The best photobooks have a cohesive theme, they are not just a ‘best of’ collection of photographs by a certain photographer. A body of work taken with a specific motive or subject matter will work well, or you could work with shots taken within a specific time frame, for example, a shot a day for a year. It’s important that the photography included has this restriction upon it in order to give it structure and coherence. It will force you to work more carefully and will create a more considered finished product.
Step 4 – Image Selection
Careful image selection is absolutely vital when putting together your first book. The inclination is to include all your best work in order to produce a book of the highest standard, but it is important to remember that as a book, it needs to have a rhythm and completeness that tells the whole story.
If you just include your best shots, it’s likely that a lot of background will be missing from the book. It’s important to build up a context for the stronger images by including what you may regard as slightly weaker images. However, I’m not saying just to include anything and everything. It’s right to be selective and critical of the work you are considering for the book.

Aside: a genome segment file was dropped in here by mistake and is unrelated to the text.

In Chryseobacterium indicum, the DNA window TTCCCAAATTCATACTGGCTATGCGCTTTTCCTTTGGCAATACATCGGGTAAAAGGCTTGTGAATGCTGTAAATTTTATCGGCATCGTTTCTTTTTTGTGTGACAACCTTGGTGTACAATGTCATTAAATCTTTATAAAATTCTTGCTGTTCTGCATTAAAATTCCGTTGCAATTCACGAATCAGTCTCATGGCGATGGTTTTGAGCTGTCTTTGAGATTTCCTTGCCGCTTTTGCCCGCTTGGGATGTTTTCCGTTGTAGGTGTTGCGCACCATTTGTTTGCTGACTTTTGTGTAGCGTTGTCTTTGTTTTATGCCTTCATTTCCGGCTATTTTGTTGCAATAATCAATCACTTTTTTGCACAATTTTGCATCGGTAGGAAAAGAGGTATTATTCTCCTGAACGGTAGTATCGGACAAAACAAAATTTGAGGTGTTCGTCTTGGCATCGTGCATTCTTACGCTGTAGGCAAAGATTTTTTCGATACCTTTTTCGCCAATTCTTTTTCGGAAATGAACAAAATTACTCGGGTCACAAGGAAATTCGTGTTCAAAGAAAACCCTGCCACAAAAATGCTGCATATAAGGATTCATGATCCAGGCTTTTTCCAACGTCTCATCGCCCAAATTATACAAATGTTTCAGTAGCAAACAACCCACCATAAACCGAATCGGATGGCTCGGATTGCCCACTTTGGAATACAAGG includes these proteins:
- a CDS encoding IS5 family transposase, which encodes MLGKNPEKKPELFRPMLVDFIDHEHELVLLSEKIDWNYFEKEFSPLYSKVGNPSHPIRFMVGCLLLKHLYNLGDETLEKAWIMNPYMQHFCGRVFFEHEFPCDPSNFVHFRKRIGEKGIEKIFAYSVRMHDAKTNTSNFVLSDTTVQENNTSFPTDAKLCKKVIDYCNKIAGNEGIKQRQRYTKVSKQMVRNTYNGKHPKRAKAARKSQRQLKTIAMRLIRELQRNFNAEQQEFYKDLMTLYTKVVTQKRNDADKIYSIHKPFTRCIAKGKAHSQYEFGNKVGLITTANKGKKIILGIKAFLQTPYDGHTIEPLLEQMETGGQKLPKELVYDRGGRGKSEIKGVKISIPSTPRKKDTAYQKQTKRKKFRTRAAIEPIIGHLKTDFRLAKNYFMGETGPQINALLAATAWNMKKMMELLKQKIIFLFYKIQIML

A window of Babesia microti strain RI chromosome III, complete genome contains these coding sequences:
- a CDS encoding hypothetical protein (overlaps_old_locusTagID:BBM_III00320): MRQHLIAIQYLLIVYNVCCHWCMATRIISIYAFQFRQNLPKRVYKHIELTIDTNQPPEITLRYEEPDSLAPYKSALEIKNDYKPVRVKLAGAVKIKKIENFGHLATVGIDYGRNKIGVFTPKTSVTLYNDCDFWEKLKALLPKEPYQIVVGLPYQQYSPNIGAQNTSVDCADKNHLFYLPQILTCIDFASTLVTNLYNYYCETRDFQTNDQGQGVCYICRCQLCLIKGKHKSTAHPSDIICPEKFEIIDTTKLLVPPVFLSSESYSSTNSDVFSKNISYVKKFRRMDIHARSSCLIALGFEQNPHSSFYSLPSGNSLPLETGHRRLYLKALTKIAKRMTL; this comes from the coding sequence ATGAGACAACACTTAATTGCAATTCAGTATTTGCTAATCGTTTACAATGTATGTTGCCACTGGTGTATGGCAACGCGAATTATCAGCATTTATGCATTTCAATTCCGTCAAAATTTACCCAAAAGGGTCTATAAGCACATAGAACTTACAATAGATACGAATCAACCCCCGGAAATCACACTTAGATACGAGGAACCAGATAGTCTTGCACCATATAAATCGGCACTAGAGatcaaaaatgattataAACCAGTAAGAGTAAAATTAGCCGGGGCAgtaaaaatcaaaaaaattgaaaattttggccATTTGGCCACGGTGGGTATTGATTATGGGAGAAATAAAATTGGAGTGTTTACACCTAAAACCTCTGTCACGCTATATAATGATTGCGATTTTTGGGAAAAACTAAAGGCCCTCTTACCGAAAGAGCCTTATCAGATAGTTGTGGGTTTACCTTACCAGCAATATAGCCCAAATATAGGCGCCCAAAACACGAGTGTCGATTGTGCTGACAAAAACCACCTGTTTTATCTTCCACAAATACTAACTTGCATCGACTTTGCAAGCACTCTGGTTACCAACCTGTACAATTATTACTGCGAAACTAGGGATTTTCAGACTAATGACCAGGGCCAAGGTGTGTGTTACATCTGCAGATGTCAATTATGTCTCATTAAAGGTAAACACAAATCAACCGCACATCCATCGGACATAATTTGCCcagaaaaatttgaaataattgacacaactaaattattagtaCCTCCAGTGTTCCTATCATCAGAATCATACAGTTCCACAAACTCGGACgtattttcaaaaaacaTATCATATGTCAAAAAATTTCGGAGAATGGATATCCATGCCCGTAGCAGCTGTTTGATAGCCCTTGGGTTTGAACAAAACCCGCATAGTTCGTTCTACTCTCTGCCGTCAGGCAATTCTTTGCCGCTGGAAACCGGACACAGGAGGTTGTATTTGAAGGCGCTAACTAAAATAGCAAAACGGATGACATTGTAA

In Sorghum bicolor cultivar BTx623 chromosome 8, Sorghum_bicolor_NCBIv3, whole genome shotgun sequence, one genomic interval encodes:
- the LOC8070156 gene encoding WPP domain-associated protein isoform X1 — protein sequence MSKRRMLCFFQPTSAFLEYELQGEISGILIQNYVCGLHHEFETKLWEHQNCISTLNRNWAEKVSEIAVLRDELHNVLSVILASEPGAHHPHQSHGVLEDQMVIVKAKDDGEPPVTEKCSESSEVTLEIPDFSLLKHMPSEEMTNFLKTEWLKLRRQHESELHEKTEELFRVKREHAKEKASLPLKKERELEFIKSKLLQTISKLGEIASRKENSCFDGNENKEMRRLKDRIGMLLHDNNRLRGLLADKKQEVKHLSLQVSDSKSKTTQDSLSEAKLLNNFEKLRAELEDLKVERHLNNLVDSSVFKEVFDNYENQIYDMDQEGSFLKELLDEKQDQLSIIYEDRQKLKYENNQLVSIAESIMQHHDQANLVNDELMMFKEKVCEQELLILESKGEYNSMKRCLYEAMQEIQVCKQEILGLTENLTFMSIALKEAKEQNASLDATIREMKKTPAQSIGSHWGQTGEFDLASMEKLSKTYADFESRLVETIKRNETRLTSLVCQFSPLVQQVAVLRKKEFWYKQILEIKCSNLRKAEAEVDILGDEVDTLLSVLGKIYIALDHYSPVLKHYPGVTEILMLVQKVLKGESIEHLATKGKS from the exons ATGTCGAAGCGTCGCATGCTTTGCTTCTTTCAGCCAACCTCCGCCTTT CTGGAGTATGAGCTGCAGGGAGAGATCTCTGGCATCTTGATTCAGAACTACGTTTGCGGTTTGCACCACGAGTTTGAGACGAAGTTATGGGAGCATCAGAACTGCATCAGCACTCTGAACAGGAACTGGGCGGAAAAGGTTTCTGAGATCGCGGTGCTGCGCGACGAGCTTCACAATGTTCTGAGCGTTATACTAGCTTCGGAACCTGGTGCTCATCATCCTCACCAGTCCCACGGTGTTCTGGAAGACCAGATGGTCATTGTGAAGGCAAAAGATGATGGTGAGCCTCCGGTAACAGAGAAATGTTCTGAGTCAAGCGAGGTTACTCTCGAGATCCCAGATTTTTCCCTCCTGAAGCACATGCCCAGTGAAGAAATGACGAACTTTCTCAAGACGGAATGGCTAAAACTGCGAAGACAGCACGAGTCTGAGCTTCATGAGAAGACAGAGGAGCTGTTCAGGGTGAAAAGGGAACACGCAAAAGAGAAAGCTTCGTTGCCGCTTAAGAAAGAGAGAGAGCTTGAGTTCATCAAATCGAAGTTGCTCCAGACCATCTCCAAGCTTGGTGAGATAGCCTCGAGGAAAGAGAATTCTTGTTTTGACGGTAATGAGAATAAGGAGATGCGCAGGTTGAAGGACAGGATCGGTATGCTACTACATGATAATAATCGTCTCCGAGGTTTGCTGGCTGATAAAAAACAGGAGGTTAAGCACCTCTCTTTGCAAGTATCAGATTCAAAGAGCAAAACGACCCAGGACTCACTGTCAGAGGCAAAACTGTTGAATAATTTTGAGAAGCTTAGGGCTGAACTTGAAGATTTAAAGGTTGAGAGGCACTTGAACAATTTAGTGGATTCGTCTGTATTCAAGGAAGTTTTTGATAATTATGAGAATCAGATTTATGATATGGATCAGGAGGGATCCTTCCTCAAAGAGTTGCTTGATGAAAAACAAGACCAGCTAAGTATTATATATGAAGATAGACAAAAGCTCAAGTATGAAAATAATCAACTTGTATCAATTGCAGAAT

Photo by FarTripper
Step 5 – Image order – Telling the story
So once you’ve selected the images that you want to include, you now need to consider the order in which they are to be presented. As I mentioned before, the book should almost tell a story, so consider the flow of the ‘narrative’ that the pictures offer, don’t just stick all the landscapes at the start and the macro shots in the middle, you need to construct a balance of images that will inform and engage the reader and pull them into the scenes.
One option is to put the shots in order as they were taken, which will offer a natural progression, however, you may feel that certain images from the selection compliment and inform one another and would be better on adjacent pages.